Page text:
Brand signals and the new SEO
6 min read
18 February 2014
Richard Branson once wisely pointed out that “your brand name is only as good as your reputation.” While this might be a truism in traditional business, this wasn’t always the case through the eyes of Google, or rather its search algorithm.
For Google, links were king
The fact of the matter was, that until recently it was pretty damn easy to game Google and get pretty much anything you wanted ‘to the top of Google’ – within reason. Now, thanks to Matt Cutts and his Penguin updates, Google is getting better at evaluating key signals to help it organise its search results. Google has become much better at judging reputation and categorising businesses based upon their offering.
Slowly but surely as web spam is becoming redundant, PR and marketing is playing an increasing role in telling Google about the reputation and relevance of the businesses in its search index. And while there are literally hundreds of other ranking factors, the strength of a brand and its reputation is an increasing influence on search engine visibility.
Brand builders and accidental SEOs
It is true that many PRs and marketers are contributing to the SEO effort without even realising it. They have been for years, simply by building a brand, creating natural content and of course using links. The majority of these marketers didn’t realise the unintended consequence of their efforts. These people are what I call ‘accidental SEOs’.
If marketing and PR is planned and executed correctly, marketers can simultaneously build a brand’s reputation and improve its search engine visibility in one fell swoop.
So what can we learn from how Google ranks and classifies big brands?
A big brand will have invested in media relations
Public relations is important – I have written enough in the past about how media relations and blogger engagement influences SEO. The fact of the matter is that,bigger brands have larger PR budgets. They will naturally acquire links in editorial. Heck, if they are canny and know about SEO PR they will have acquired a lot of links.
A big brand will be doing marketing
And while the savvy PRs are demonstrating how their output is influencing search results, so are marketers too. Links from sponsorship should technically be nofollow but this rule is often ignored. Commercial partnerships, trade accreditations and attendance at exhibitions present linking opportunities too.
A big brand will have won awards
Big brands win awards for their work. The savvier big brands will negotiate links from the award website when they win them. You’ll be surprised how few businesses go back to an event organiser after winning an award to negotiate a link.
A big brand should have a bigger content rich website
A bigger brand will generally have a larger budget to spend on their website. Their site will have more content, a better, richer experience and not only get more traffic but just be more link worthy.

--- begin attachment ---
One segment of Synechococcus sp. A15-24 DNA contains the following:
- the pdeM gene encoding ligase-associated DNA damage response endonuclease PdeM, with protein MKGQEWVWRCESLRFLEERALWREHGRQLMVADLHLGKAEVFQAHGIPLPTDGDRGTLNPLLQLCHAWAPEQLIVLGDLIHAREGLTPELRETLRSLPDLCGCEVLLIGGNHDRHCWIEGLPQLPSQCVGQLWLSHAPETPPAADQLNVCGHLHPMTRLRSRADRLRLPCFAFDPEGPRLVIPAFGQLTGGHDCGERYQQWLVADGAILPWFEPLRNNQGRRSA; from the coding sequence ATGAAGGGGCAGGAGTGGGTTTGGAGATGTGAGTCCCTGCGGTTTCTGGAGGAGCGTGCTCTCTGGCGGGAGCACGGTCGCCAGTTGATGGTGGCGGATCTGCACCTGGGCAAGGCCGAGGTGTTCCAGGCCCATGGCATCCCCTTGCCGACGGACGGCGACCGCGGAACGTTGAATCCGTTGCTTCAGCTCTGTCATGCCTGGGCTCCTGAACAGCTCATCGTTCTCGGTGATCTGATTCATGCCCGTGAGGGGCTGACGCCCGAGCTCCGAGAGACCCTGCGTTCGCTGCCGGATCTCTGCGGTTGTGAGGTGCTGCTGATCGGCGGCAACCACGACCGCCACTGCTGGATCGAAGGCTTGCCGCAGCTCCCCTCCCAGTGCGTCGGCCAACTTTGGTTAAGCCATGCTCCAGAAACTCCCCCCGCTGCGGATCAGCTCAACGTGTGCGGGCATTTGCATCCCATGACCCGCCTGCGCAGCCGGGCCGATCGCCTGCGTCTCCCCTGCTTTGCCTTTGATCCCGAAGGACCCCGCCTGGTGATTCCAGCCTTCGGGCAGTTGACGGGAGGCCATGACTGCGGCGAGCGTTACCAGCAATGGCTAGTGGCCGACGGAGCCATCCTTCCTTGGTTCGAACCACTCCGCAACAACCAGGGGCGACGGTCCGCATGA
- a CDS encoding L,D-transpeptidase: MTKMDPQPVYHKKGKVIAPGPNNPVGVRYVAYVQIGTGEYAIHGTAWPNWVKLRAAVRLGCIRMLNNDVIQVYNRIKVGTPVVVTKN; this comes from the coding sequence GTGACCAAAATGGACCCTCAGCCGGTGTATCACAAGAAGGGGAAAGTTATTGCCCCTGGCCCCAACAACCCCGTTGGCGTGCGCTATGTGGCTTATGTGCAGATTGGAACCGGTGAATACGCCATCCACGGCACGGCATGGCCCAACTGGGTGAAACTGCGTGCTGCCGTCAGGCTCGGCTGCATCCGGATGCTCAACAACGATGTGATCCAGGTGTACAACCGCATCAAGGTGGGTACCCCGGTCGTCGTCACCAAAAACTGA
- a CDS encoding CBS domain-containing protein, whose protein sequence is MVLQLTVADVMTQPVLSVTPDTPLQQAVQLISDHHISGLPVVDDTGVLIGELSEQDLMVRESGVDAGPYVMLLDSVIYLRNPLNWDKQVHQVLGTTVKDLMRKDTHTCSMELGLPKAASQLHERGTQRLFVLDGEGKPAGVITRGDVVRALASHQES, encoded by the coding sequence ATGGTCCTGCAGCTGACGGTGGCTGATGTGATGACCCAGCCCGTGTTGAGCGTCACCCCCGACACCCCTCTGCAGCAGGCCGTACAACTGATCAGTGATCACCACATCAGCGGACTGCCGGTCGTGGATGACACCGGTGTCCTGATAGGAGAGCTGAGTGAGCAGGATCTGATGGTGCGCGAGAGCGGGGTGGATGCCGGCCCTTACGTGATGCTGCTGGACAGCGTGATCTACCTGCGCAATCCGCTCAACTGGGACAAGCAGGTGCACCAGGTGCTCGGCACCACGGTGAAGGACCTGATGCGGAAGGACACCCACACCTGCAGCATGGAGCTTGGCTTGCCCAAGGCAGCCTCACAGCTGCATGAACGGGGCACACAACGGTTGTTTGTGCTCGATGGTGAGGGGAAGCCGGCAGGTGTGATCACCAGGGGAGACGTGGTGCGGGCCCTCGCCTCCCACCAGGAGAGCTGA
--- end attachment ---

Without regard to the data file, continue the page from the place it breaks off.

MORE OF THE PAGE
Smaller businesses can learn from this too. The more pages a site has, the better it should perform in search. Landing pages are crucial and a blog is pretty much free to create apart from the time it takes to write each post. Be smart with what content you spend time creating though.
A big brand will have a bigger social footprint
A bigger brand will have a large social footprint, it will have more people working for it and generally will have a larger social signal. While the link between social signals and SEO is more correlation than causation, social search does have an impact and is becoming increasingly important.
A big brand will have its own community
All PRs and marketers probably understand that creating and curating brand owned communities is a good thing. Sure, lots of people advocate Facebook as a place to build communities, but nothing is quite the same as your own bespoke, custom built online community which is perhaps even part of a client’s website. Oracle’s online community is a great example.
These content rich areas attract advocates for a business and these often will become brand ambassadors – leaving positive feedback or even blogging and linking to the website of the business.
A big brand will engage its stakeholders
Stakeholder engagement sounds like PR jargon but if done well, stakeholder engagement is, for me, the number one biggest ‘missed trick’ in the SEO PR armoury. Suppliers, universities, politicians, students, employees are all would-be components of a stakeholder engagement campaign.
Spend time to nurture real-world relationships and you will be surprised how many high quality links can be earned.
Let’s not forget, a big brand will have an SEO company
Yes, let’s not forget that while we can build high quality links with traditional marketing techniques, there are still SEOs out there overseeing very successful websites and contributing magnificently to the visibility of a website.
Traditional link building for SEO might not be the only game in town any more but it is still the SEOs who have the most influence on search engine visibility.
SEO is far from dead.
James Crawford is managing director of PR Agency One.